Eating in this simple way was also a really good reminder that the body isn’t programmed to eat the same things in the exact same amounts at the same times every day. I noticed that one day, I craved pizza and was hungry enough to eat the whole pie for lunch in order to feel satisfied. And it kept me satisfied for hours! Dinner was smaller than night because all I really wanted was something sweet for dessert. On another day, I craved a big salad in the middle of the day and pasta at night. And another time, I had no interest in dessert but more a multi-course dinner with lots of savory dishes.

the mozzarella and prosciutto of my dreams

The body is so smart if we just slow down and listen to it, and because I did so I was able to enjoy a big variety of foods in the short time I was in Rome.

No really, we need to slow down
One of my favorite things about my solo trips is the experience of different cuisines and eating cultures, and the shameless ability to observe how the locals live. Food is a big part of my job, and that includes psychological and cultural aspects of food and eating. It fascinates me how various cultures differ in not only what they eat, but how, when and why they eat what they eat. So as much as I was excited for some authentic pizza and pasta, I was looking forward to observing the eating and drinking habits of Italians even more.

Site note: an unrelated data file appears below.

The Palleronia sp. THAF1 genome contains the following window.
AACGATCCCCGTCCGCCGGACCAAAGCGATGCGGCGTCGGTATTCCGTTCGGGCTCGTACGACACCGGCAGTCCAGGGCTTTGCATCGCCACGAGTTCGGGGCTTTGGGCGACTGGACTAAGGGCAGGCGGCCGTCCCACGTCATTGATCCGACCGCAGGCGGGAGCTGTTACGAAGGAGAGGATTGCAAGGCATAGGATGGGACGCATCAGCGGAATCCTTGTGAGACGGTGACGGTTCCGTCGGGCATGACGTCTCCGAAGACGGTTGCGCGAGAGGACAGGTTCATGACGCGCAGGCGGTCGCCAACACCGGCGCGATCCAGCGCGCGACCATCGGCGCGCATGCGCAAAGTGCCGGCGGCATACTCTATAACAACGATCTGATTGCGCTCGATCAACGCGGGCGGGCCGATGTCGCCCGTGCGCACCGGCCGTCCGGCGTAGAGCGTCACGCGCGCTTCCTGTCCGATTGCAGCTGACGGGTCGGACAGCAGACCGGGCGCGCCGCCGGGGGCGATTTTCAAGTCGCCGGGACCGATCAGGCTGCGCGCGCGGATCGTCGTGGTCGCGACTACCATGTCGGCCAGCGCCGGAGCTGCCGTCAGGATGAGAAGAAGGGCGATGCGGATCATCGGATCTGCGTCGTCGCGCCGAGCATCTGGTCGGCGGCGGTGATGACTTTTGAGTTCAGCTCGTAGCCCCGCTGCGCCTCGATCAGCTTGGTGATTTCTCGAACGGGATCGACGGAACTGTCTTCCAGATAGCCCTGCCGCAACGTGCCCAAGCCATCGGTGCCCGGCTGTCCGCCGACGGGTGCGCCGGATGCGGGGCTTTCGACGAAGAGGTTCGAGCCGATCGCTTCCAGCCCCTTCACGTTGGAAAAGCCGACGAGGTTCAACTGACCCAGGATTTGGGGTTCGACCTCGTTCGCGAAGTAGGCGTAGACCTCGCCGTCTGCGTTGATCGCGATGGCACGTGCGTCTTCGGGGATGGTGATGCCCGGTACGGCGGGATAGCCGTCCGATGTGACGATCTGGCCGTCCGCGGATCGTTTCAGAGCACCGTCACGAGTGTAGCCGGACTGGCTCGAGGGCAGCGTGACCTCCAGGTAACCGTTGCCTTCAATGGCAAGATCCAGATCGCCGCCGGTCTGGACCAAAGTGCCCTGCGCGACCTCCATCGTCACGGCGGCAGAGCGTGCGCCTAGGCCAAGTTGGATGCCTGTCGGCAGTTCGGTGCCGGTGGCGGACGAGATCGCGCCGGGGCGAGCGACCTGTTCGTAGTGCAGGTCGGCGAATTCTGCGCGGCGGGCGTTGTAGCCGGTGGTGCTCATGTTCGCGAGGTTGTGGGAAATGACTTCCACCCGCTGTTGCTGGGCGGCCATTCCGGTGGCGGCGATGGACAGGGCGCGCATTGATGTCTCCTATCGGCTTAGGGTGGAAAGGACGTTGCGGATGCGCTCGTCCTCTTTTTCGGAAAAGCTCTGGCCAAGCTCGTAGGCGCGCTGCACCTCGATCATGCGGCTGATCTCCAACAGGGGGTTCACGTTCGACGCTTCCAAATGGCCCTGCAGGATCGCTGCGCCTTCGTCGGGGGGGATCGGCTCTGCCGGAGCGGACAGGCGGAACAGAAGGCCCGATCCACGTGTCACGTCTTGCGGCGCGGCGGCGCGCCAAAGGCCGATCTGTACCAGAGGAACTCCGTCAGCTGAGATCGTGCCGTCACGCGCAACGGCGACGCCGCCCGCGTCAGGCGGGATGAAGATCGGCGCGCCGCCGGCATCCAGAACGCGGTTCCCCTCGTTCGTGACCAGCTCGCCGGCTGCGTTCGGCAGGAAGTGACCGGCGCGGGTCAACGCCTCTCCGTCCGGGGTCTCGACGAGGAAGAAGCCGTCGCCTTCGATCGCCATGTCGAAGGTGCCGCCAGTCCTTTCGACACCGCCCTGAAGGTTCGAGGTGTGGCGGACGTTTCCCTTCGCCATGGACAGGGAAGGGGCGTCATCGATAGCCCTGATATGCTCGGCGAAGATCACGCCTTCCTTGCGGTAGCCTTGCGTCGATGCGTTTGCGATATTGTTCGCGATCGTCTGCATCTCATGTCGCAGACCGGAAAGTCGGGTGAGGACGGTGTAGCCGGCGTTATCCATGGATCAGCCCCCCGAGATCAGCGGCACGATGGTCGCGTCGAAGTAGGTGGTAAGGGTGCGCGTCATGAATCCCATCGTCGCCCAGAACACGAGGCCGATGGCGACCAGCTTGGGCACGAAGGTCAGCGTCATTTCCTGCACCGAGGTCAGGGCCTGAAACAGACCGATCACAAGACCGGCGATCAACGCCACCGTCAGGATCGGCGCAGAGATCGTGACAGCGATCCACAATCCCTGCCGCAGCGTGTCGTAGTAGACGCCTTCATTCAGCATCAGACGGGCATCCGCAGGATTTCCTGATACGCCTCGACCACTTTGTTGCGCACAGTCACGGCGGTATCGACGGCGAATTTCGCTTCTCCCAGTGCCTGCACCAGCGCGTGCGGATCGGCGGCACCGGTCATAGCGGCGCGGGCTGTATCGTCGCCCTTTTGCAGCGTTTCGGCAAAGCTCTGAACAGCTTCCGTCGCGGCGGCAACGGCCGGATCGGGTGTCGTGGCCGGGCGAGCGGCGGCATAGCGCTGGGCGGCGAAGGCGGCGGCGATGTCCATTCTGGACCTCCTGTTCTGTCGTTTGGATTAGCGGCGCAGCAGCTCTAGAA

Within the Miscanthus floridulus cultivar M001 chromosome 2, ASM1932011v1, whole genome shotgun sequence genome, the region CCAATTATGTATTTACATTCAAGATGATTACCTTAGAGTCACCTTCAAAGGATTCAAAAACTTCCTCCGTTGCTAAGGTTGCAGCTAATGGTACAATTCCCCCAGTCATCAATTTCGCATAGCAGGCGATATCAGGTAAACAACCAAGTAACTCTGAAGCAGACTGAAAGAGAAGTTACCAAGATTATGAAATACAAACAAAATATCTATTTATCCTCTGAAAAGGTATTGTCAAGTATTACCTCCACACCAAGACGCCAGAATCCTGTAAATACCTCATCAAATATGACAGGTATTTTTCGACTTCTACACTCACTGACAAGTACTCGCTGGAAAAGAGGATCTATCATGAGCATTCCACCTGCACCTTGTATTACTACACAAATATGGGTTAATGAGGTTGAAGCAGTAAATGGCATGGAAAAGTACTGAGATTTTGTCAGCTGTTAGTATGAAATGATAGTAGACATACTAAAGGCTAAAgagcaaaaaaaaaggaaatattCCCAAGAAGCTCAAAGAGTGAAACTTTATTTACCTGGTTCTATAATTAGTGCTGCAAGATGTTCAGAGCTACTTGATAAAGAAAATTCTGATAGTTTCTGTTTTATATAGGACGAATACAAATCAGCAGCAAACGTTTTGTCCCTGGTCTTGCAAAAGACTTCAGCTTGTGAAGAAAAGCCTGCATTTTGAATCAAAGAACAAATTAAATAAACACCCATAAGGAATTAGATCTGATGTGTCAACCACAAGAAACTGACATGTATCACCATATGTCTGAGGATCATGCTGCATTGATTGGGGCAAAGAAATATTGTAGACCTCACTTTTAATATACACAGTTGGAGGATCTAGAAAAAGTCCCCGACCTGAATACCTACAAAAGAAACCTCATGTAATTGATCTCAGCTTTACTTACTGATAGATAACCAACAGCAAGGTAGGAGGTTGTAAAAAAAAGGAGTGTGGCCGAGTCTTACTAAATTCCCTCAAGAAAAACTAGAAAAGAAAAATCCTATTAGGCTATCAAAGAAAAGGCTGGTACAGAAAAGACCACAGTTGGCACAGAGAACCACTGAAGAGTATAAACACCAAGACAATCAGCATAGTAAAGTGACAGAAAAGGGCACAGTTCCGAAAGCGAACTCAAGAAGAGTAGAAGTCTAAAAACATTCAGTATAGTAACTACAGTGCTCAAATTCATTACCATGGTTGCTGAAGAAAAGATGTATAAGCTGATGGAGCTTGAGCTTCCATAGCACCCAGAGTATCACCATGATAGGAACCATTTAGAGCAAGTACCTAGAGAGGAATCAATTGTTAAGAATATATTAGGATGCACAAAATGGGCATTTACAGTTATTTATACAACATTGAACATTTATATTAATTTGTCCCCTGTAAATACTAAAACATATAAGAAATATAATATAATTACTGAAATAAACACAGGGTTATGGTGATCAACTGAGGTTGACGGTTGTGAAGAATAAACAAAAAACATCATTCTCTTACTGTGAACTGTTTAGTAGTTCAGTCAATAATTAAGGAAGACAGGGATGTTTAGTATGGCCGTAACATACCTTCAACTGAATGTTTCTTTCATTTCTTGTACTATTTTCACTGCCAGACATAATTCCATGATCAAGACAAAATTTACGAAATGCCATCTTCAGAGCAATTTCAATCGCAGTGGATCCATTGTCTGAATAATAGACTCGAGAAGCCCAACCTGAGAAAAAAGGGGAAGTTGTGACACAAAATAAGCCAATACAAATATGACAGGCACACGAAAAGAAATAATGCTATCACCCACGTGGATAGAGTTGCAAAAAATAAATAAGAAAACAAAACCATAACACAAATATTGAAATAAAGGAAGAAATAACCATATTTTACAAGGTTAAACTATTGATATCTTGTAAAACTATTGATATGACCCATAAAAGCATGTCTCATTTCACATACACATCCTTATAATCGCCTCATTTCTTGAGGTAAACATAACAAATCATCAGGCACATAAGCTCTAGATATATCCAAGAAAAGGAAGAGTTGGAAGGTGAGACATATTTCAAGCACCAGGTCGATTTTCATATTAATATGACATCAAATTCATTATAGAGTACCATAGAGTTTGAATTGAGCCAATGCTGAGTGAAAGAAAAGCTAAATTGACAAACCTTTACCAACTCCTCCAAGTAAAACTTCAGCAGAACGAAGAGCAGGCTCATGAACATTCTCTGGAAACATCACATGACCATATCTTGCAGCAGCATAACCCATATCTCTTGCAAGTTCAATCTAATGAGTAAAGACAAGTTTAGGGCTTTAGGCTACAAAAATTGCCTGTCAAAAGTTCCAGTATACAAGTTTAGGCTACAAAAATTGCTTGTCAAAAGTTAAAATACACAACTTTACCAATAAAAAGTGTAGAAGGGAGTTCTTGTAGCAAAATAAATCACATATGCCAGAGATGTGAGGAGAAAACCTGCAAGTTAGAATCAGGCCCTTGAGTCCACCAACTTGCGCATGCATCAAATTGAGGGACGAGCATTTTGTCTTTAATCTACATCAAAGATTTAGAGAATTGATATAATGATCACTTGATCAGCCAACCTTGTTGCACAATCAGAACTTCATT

but the pizza was also really good

The first thing I noticed is that Italians take their time. It’s not uncommon to sit down to a 1-2 hour lunch in the middle of the day and follow that with a lengthy dinner that night. The experience of eating is important to them, and I love how this is respected. I can’t imagine employers in the U.S. allowing for a leisurely lunch every day, even though I’m sure it could boost productivity and creativity (breaks are important, people!). I never felt rushed during my meals and was able to really savor every sip of wine and bite of food. It was blissful.

One night I was sitting down to dinner outside – Romans always seem to dine outside, and thanks to powerful heat lamps it was very comfortable despite the chilly weather – and a big group of friends sat down nearby. They were obviously locals, and I was excited to observe them in the least creepy way possible. They were so jovial and animated in their conversions, slowly enjoying their wine and their bruschetta. No one was on their phones and no one seemed rushed to get to the next course and order their meals. In fact, in the one plus hour I was sitting there, I don’t think anyone in the group made it beyond that bruschetta. Just being in their presence made me feel more relaxed and happy. So this is what it’s all about, I thought. And also, Italians are awesome.